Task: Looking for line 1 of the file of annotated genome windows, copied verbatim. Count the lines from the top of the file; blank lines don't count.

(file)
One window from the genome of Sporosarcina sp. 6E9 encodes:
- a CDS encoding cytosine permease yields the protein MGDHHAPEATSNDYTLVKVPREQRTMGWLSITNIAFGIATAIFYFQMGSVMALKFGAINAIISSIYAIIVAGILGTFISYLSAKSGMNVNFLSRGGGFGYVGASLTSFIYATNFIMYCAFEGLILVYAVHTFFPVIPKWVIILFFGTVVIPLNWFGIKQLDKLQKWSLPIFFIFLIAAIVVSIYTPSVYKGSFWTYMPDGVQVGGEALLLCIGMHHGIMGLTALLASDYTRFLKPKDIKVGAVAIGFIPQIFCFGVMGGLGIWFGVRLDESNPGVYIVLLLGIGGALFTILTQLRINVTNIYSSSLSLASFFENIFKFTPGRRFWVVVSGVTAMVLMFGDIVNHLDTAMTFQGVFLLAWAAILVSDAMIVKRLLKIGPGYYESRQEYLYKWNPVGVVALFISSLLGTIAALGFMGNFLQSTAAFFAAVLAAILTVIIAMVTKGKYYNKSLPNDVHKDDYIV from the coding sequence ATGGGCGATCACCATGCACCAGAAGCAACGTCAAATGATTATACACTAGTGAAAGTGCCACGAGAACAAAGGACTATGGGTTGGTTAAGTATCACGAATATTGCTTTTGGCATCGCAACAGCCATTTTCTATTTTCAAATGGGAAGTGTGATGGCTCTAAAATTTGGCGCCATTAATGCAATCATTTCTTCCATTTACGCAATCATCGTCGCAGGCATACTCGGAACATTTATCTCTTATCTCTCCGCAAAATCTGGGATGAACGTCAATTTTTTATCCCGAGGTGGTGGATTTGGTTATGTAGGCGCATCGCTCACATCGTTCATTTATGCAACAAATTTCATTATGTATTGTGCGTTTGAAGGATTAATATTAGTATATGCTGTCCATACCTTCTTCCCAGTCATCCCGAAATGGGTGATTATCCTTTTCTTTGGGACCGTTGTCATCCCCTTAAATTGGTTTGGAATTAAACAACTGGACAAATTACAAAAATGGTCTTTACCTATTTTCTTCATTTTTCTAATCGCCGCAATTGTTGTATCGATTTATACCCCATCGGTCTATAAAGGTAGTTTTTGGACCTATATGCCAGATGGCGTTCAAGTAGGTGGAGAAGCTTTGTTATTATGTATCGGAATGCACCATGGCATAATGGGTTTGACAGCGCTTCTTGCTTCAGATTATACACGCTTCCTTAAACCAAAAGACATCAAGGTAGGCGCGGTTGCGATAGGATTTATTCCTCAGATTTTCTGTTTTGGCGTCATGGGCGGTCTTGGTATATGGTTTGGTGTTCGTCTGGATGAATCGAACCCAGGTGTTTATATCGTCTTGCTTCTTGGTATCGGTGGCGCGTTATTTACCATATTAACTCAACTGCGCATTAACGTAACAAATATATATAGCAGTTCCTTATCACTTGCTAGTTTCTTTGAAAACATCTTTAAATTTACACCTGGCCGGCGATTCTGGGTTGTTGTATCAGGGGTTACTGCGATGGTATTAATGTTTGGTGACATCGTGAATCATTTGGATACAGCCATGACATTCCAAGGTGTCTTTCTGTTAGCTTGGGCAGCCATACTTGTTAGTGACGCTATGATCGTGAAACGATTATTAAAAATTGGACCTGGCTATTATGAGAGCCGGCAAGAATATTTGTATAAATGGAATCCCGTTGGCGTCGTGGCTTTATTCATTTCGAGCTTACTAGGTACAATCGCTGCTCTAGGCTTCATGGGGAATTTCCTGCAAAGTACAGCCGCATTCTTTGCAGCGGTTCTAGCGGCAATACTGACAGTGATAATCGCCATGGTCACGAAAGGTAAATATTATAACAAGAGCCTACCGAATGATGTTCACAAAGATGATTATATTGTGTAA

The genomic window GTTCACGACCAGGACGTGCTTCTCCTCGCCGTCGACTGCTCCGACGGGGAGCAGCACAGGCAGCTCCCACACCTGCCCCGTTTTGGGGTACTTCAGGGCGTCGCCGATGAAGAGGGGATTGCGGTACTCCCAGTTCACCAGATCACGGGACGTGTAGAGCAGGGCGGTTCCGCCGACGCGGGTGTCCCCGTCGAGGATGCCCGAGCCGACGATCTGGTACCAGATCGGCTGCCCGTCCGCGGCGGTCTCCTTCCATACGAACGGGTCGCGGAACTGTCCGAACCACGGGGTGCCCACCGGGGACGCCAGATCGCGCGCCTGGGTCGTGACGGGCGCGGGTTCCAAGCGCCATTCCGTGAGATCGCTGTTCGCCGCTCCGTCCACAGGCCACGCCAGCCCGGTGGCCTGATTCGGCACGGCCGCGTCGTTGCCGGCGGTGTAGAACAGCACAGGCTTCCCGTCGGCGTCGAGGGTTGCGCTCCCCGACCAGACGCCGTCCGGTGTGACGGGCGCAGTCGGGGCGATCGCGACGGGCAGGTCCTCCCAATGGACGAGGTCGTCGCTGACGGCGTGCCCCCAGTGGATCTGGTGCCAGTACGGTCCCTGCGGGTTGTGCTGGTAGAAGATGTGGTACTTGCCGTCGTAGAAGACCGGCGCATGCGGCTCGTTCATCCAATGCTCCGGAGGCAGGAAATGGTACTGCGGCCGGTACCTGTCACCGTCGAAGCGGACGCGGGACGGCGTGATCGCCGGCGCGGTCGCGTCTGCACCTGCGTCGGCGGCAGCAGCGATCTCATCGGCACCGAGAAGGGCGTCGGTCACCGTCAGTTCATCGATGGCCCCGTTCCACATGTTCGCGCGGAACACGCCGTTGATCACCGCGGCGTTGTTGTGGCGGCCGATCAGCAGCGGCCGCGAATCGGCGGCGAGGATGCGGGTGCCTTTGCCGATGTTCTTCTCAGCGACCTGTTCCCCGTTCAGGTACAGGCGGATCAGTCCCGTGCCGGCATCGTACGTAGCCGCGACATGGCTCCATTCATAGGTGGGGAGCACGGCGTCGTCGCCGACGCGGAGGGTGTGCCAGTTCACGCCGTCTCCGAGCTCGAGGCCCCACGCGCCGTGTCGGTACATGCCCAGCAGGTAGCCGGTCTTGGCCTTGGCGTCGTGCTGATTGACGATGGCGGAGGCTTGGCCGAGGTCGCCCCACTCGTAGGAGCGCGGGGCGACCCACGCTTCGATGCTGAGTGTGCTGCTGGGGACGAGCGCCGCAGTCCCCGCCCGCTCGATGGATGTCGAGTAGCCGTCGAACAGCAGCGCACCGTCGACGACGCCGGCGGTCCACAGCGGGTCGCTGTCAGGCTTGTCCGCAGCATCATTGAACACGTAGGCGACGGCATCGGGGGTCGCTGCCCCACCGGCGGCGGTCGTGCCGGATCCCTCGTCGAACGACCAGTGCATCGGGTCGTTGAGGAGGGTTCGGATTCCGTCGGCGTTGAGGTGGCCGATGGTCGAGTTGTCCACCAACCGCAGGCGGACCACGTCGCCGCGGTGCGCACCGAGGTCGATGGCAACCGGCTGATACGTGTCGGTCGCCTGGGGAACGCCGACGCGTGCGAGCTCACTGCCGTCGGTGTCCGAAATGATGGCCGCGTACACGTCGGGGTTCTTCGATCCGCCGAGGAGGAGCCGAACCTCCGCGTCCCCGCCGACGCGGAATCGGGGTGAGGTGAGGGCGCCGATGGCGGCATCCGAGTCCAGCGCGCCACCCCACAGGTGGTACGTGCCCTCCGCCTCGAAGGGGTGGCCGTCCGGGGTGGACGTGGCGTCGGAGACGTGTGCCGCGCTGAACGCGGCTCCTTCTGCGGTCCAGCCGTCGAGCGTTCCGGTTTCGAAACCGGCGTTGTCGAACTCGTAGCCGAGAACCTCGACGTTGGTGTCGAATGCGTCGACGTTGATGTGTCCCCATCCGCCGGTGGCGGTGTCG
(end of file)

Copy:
One window from the genome of Sporosarcina sp. 6E9 encodes: